The Governor argued that the draft withdrawal agreement would give Britain time to prepare for the final Brexit deal, and would therefore be beneficial for the British economy. Speaking to lawmakers on Tuesday, Carney said; “We have emphasized from the start the importance of having some transition between the current arrangements and the ultimate arrangements. So we welcome the transition arrangements in the withdrawal agreement… and take note of the possibility of extending that transition period.”
Carney warned that the “large negative shock” to the economy that would occur if no deal was reached before the March 2019 deadline would create an “unprecedented supply shock” with few historical or international equivalents since the oil embargo by OPEC exporters caused recessions in many western economies in 1973.“ There is a reduction, all things being equal, in the supply capacity of the economy – that means lost output, it means lost jobs, it means lower wages, it means higher inflation.”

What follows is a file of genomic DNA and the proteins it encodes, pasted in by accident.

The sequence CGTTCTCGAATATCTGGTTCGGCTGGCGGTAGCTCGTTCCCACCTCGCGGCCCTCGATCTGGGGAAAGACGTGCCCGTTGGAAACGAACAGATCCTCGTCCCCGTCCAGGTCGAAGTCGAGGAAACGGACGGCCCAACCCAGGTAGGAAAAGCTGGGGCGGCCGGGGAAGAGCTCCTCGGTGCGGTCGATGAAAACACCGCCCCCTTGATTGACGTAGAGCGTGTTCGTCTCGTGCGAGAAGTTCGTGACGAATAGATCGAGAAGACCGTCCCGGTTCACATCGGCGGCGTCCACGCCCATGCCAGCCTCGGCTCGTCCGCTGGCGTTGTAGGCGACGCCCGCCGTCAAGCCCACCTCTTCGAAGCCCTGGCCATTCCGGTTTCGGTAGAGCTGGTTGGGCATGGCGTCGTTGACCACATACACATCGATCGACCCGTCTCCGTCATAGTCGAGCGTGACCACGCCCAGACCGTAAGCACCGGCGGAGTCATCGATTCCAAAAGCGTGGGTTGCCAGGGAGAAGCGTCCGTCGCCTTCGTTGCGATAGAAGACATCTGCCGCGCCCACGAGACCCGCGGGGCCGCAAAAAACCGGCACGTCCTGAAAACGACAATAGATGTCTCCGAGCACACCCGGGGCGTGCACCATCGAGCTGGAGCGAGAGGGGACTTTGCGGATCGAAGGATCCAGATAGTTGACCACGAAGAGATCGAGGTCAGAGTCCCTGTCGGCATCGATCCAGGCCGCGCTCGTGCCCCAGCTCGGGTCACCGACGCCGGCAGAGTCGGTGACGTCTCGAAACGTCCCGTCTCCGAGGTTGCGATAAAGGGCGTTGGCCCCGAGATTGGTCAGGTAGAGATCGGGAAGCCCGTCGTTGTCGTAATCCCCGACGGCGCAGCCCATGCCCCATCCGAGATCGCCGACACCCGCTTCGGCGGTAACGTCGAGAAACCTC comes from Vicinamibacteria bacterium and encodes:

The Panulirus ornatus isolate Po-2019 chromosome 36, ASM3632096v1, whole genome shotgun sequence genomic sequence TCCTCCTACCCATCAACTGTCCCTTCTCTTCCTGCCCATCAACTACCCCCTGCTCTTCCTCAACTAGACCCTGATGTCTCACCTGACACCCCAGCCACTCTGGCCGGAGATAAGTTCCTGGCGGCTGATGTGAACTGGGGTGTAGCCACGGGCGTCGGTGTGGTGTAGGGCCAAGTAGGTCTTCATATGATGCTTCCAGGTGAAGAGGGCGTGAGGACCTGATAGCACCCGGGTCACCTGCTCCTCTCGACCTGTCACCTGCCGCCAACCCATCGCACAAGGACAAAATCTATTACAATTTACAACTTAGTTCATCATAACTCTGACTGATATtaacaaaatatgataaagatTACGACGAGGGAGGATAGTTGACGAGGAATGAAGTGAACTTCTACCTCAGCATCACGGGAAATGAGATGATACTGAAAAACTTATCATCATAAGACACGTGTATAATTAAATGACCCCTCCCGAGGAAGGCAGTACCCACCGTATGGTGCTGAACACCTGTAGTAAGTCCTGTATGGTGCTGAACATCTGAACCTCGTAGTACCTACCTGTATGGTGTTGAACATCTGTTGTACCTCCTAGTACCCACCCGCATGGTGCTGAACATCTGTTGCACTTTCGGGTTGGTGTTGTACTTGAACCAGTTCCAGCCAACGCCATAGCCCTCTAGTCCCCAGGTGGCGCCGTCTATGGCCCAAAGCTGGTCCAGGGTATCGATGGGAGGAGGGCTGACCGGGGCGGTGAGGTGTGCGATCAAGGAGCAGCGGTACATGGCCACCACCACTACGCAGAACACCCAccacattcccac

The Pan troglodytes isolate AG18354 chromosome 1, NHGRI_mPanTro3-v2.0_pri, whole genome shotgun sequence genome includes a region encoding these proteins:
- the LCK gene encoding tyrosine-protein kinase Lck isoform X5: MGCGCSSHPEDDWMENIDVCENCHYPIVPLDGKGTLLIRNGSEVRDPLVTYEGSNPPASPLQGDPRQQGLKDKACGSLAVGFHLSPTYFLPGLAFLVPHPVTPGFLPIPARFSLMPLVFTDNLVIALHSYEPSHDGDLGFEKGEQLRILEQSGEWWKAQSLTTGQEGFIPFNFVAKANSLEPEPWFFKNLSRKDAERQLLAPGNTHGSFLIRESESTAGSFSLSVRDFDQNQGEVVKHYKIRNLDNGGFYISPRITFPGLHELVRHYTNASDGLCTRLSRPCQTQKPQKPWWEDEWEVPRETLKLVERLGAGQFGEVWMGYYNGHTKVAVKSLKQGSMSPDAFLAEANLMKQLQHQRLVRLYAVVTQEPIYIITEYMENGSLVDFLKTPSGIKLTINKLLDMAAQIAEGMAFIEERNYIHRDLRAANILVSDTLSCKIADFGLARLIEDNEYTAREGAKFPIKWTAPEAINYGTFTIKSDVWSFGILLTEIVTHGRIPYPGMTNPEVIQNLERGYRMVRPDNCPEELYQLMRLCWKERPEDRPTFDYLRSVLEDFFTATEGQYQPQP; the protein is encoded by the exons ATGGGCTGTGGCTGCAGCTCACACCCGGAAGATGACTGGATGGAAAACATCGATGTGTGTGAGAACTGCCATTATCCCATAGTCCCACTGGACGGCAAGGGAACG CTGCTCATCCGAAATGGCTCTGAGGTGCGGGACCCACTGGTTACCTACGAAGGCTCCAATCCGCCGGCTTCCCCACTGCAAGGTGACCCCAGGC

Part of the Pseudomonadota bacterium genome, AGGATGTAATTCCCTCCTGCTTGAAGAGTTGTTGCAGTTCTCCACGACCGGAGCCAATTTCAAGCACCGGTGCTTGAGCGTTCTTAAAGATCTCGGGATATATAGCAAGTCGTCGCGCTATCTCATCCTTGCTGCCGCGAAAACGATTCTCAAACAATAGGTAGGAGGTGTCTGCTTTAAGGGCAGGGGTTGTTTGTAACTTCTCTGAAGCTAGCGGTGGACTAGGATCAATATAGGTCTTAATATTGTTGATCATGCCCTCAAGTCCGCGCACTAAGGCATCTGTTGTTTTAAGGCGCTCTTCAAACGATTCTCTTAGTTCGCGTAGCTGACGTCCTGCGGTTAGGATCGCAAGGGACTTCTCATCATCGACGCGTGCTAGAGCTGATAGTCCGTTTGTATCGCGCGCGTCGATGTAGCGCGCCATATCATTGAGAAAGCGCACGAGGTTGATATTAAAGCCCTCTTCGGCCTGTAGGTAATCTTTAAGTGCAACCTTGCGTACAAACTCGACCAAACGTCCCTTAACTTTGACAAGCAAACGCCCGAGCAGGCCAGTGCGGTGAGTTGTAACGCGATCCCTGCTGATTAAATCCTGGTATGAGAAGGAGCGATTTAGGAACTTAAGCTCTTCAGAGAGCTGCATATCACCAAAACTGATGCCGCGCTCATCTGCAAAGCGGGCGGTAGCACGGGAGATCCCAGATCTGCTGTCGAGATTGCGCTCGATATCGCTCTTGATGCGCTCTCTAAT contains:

The Bank of England has announced it will bring forward publication of the results of the stress tests it conducted on the country’s largest banks, which will indicate their abilities to cope with the economic shock of a “no-deal” Brexit. The results will instead be published on Wednesday 28th November rather than 5th December, so that the Bank would be able to give an analysis of how it would cope with a “no deal” Brexit before Parliament votes on a deal.
Bringing forward the stress tests and the “Financial Stability Report” was requested by Parliament’s Treasury Committee to provide an analysis of how the draft Brexit divorce deal, “will affect the Bank’s ability to deliver its statutory remits for monetary and financial stability, including in a ‘no deal, no transition’ scenario.”